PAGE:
And every once in a while I’ll hear a leader of a non – profit say “wouldn’t it be nice if we had one big donor who would cover all our needs so we won’t have to spend so much time fundraising?”
And I always reply, like I do with basketball players I’m coaching, “yes, that would be good and it would be easier, but it wouldn’t be the best shot you can take for your organization.”
And exactly what is the best shots for a not for profit organization to take?
First, it’s simply to have donors.
Second, is to have lots of donors.
And third, an even better shot is to need all those donors to achieve your mission and vision.
Why are these the best shots for a non – profit?
First, because, as Jesus said, “where’s one’s treasure is, so is one’s heart” (Mt 6:21). So if you want people’s hearts with your organization, you need a bit of their treasure.
Second, when people hearts are with your organization they’ll do more than just financially support you, they’ll volunteer, promote and endorse your work.
Thirdly, having many donors provides a broad level of accountability. With few donors, the accountability isn’t broad and the possibility exists that the accountability will not represent the interest of all those involved with the ministry.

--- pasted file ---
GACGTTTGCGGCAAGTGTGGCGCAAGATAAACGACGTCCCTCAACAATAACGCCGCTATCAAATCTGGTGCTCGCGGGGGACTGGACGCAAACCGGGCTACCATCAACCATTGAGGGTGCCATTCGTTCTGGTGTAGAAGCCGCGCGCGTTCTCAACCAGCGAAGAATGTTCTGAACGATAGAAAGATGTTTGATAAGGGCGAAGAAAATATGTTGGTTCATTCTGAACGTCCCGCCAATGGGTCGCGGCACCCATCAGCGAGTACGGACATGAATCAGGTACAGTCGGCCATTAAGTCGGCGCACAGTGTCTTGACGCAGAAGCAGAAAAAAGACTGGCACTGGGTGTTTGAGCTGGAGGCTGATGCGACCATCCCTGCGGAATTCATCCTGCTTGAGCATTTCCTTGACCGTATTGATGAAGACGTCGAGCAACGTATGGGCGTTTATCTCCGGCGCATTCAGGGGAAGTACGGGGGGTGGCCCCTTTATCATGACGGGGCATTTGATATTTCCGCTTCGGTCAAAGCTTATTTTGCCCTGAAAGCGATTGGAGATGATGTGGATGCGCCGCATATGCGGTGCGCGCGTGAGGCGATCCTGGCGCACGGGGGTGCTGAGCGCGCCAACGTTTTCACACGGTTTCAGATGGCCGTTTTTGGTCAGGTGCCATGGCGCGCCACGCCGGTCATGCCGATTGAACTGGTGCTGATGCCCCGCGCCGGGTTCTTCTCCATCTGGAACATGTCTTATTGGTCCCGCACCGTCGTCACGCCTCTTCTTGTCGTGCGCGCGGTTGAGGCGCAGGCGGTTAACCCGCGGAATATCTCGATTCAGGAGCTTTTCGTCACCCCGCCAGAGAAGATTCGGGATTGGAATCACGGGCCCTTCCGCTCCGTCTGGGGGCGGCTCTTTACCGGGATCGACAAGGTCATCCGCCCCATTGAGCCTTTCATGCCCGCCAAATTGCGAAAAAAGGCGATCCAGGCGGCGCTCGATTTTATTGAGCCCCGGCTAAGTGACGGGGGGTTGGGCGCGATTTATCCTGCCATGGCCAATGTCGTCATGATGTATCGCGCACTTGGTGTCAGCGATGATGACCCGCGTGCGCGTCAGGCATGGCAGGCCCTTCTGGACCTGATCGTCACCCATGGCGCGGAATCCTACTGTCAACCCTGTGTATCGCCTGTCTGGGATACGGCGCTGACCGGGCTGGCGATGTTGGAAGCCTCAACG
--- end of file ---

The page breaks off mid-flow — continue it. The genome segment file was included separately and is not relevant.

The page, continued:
Finally, being dependent on a large numbers of donors keeps an organization appropriately humble; open to input, and listening for opportunities to better serve.
So remember, don’t just take a good shot for your organization even if it’s an easy one, instead work for the best shot and your organization will benefit for years to come.43.928283-85.286682
I’m 50 years old and having lived my entire life in the state of Michigan, I’ve always been a Detroit Tigers, Pistons, Red Wings and, until recently, a Lions fan. And, as a result, during my 50 years I’ve celebrated two World Series championships, three NBA championships, four Stanley Cups, and one NFL playoff victory.
Yes, that’s right. The Lions have won one playoff game during my half century of life. Now I’m not greedy, I’m happy to be a Tiger’s fan and win a World Series every 25 years. I just need to know that my teams are doing what it takes to win and then actually bringing home a championship every couple of decades.
So, being a student of organizations and leadership, the question I’ve often asked is why have the Lions won just one playoff game while Detroit’s other professional sports franchises have won multiple world championships during the past 50 years? Well it’s not because of the players, coaches or management, since they’ve changed a dozen times during the past 5 decades. Nor is the city, because if it was, our other professional teams wouldn’t have won any championships either. There’s only one answer that makes any sense, because there’s only one common denominator found during the past 50 Lion’s seasons – the ownership.